"There are two words that I would use to describe Nakehko," said Griffins men's hockey head coach Michael Ringrose. "The first one would be dedicated.

"I think about him as a student and how dedicated and passionate he was about his studies. That's reflected in the marks that he got.

"I think about the dedication he had on the ice. He was frequently the first one off, last one off. He was the type of guy who was always working at his game. He certainly wasn't the most talented guy on our team, but he might have been the hardest working.

"I think about his dedication to his fitness. He was easily the most fit of anyone on our team. Anytime we did any kind of fitness testing, he was at the top.

"I think about dedication to his teammates. He cared about everyone in the room. He cared about his teammates immensely and they were family to him. That was very obvious.

"I think about his dedication in the community to making a difference – the different initiatives that he led and he put together to support the community at large, but specifically indigenous youth and how much that mattered to him. Dedication is certainly a word you can use to sum up Nakehko.

"The second word that I would use is selfless," he continued. "He was a selfless person. He was always giving. He was always willing to do something for his teammates, for the team, for the people in his community, for the university.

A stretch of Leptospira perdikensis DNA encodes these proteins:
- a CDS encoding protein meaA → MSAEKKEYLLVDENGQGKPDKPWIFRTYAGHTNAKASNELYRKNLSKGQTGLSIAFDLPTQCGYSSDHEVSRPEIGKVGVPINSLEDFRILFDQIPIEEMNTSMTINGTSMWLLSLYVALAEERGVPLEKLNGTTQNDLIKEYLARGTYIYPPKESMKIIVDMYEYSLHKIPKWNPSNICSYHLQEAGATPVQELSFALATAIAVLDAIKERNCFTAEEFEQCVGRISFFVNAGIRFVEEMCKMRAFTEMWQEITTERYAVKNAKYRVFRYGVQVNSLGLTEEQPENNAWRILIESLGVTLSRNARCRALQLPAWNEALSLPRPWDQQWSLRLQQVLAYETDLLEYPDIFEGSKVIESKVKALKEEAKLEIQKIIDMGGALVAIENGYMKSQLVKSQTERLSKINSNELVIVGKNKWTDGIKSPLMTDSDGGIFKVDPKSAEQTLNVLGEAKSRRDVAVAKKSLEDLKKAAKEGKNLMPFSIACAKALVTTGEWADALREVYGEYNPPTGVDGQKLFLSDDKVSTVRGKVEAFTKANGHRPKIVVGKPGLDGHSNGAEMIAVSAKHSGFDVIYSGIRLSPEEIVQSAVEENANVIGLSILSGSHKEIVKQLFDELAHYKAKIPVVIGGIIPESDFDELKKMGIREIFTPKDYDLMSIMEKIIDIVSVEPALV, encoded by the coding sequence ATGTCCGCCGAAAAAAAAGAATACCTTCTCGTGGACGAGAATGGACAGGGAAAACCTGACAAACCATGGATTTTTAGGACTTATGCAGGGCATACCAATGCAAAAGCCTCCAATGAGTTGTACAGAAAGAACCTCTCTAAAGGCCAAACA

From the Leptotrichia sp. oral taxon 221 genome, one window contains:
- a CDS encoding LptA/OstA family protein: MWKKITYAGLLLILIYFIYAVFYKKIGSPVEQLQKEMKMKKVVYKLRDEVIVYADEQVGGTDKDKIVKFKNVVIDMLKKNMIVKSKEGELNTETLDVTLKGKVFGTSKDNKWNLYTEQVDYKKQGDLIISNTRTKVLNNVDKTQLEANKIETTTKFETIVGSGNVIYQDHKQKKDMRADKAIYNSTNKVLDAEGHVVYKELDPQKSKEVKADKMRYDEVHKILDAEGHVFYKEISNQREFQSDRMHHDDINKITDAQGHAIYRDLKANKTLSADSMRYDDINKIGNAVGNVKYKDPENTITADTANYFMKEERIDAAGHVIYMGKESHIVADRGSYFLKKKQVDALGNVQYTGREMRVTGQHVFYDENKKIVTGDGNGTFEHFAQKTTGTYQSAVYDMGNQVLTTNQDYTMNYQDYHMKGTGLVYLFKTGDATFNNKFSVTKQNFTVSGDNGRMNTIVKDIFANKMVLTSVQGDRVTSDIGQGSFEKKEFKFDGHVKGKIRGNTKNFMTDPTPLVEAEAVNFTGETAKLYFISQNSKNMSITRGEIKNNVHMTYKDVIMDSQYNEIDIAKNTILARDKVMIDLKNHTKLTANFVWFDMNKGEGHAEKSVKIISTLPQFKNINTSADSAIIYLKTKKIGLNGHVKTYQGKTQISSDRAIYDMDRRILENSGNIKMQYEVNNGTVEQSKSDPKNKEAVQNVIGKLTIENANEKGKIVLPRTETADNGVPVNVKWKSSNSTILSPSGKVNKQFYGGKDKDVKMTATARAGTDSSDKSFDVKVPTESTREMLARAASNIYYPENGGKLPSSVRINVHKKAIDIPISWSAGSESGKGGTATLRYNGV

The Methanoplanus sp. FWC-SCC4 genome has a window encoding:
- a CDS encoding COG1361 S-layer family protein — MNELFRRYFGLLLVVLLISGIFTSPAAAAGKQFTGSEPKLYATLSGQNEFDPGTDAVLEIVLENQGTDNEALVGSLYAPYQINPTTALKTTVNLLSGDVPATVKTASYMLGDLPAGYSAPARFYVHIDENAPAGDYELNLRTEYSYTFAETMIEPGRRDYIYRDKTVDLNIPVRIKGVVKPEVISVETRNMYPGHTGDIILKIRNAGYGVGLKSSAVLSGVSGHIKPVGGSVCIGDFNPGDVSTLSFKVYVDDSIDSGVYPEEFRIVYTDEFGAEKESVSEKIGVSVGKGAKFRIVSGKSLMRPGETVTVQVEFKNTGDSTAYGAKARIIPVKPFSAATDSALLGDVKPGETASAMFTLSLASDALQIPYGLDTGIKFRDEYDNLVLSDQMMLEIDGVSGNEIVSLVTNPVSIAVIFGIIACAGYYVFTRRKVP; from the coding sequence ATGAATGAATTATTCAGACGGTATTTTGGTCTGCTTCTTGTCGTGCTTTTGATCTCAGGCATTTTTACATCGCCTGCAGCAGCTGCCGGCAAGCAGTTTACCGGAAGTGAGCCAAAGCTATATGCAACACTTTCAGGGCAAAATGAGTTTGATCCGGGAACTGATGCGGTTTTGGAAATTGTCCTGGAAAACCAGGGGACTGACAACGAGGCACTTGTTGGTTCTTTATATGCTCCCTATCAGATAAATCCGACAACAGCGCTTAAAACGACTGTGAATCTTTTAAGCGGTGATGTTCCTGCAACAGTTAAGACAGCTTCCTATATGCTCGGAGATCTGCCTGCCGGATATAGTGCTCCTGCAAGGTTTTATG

"He was selfless, which is a difficult thing to be when you're a 23-year-old. It mattered so much to him that other people were getting what they wanted. He would work tirelessly and do as much as he could to make sure he was helping as much as he could."

In an interview for the Griffins' website that Lamothe gave last February, his passion to be a role model for Indigenous youth was evident.

"For me, that's what really drives me," he said. "When I work out in the summer or stay out on the ice after (practice) shooting pucks, I'm trying to make myself the best player I can be for them, so they can see (what it takes).

"The kids from my home community, the further I go, they think they can do that, too. That really drives me."

His help to the greater hockey community at large was also noteworthy. Lamothe, who grew up a product of Vimy Ridge Academy and the Edmonton Southside Athletic Club AAA programs, gave back to kids learning the craft just like he once was by serving as an instructor during MacEwan's summer hockey camps.

"He connected very well with the kids and you could tell he was very passionate about helping the kids out," said Griffins assistant coach Zack Dailey, who organizes the camps. "When I e-mailed about the summer camps, he was one of the first people to jump right on it and was excited about it. The kids really like him and they enjoyed being with him."